External view of the Stanford campus

Stanford University is one of twenty-five type 1 diabetes TrialNet International Clinical Centers at the forefront of type 1 diabetes research. Led by Darrell Wilson, MD, the TrialNet team at Stanford University is dedicated to preventing type 1 diabetes and stopping disease progression by preserving insulin production before and after diagnosis.   

Our Team

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Darrell Wilson, MD

Starting with his initial training as an electrical engineer, Dr. Darrell Wilson has applied technology to improve the care of children and adolescents with endocrine problems, particularly emphasizing technology in carbohydrate abnormalities. 

A Professor of Pediatrics at Stanford University, he is an internationally known clinical researcher concentrating in the area of pediatric diabetes and has published over 300 peer reviewed articles and chapters. He has been the Principal Investigator at Stanford University for TrialNet since its inception. He is a co-investigator on the NIH funded, multi-center Diabetes Research in Children Network (DirecNet). Over the past decade, this group has been devoted to testing how new technology such as glucose sensors can help children with diabetes, and has been extraordinarily productive.  Further, he is a co-investigator on a number of Juvenile Diabetes Research Foundation funded clinical investigations devoted to the development of artificial pancreas. 

Dr Wilson is a key member of Stanford University’s clinical research infrastructure, serving as the Chair of one of Stanford’s IRB panels as well as a member on the NIH funded CTRU advisory committee. At Stanford, he helps coordinates the clinical care for about 800 children and adolescents with diabetes.  As an educator, he teachs medical students, residents, fellows, and clinical researchers across the Stanford campus and serve as an Associate Program Director for the Stanford University Pediatric Endocrine Fellowship training program.
 

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Trudy Esrey, RD, CDE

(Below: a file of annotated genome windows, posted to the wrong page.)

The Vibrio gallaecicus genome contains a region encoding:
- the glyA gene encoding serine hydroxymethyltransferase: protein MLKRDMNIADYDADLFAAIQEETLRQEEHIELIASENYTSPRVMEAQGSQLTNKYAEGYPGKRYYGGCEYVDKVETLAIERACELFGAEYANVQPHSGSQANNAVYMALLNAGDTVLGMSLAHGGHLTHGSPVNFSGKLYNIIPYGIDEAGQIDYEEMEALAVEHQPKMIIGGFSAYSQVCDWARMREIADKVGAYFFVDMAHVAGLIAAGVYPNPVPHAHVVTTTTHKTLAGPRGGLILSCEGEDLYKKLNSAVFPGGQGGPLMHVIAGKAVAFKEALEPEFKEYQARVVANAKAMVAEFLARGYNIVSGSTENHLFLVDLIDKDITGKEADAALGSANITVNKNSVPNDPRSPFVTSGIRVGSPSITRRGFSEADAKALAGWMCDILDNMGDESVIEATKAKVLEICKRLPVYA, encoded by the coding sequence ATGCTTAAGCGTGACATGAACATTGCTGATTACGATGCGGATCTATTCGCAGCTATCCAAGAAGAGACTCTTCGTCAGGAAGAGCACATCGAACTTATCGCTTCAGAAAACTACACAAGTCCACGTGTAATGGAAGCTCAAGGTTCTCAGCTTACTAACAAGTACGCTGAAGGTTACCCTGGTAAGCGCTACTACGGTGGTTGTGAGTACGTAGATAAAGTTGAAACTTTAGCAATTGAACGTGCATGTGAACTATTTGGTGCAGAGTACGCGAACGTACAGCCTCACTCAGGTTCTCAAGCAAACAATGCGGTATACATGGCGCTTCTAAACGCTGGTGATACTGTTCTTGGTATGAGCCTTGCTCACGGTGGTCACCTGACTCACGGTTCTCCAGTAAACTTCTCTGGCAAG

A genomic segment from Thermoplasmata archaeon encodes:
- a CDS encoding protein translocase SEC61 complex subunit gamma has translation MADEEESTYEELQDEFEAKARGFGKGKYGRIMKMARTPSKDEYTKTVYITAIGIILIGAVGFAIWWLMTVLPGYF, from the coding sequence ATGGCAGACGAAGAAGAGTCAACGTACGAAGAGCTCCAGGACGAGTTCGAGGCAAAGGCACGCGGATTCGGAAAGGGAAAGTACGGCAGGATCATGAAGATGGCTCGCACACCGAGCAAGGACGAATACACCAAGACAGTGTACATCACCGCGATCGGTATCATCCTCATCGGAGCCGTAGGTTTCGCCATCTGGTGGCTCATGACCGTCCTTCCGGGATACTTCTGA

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Bonita Baker

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Karen Barahona

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Nora Arrizon Ruiz

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Kerry Esrey

Regional Affiliates

Affiliates provide opportunities for people who do not live near Stanford University. The affiliate sites listed below work with Stanford University to offer convenient participation in our research programs

Childrens Hospital of Orange County
1201 West La Veta , Orange, 92868 United States
Valley Childrens Hospital
9300 Valley Children's Place , Madera, 93636 United States
Banner Health Cardon Childrens Medical Center
1400 S. Dobson Rd , Mesa, 85202 United States
Horizon View Medical Center - Pediatric Endocrinology
6850 N Durango D #301, Las Vegas, 89149 United States
Beaver Medical Group Yucaipa Valley
33758 Yucaipa Blvd , Yucaipa, 92399 United States

Research Studies

Risk Screening Risk Screening

If you have a relative with T1D, you may be eligible for risk screening that can detect the early stages of T1D years before symptoms appear. More

Monitoring Monitoring

Depending on your risk screening results, you may be eligible for monitoring. We’ll monitor you for disease progression and let you know if you become eligible for a study. More

Prevention Study Hydroxychloroquine (HCQ)

We are testing the drug hydroxychloroquine (HCQ) to see if it can delay or prevent early stage T1D (stage 1) from progressing to abnormal glucose tolerance (stage 2) and ultimately prevent clinical diagnosis (stage 3). HCQ is already used to reduce symptoms and progression of other autoimmune diseases, such as rheumatoid arthritis and lupus. This is the first study to see if it can prevent or delay T1D. Details

Prevention Study Abatacept Prevention Study

TrialNet is testing the drug abatacept to see if it can delay or prevent progression of early stage T1D (stage 1 or stage 2), and ultimately prevent clinical diagnosis (stage 3). In earlier studies for people newly diagnosed (stage 3), abatacept helped slow down disease progression. Details

Long Term Longterm Follow-up

If you are diagnosed with T1D while participating in one of our prevention studies, we’re still here for you. You can continue to receive personal monitoring while helping us learn more. More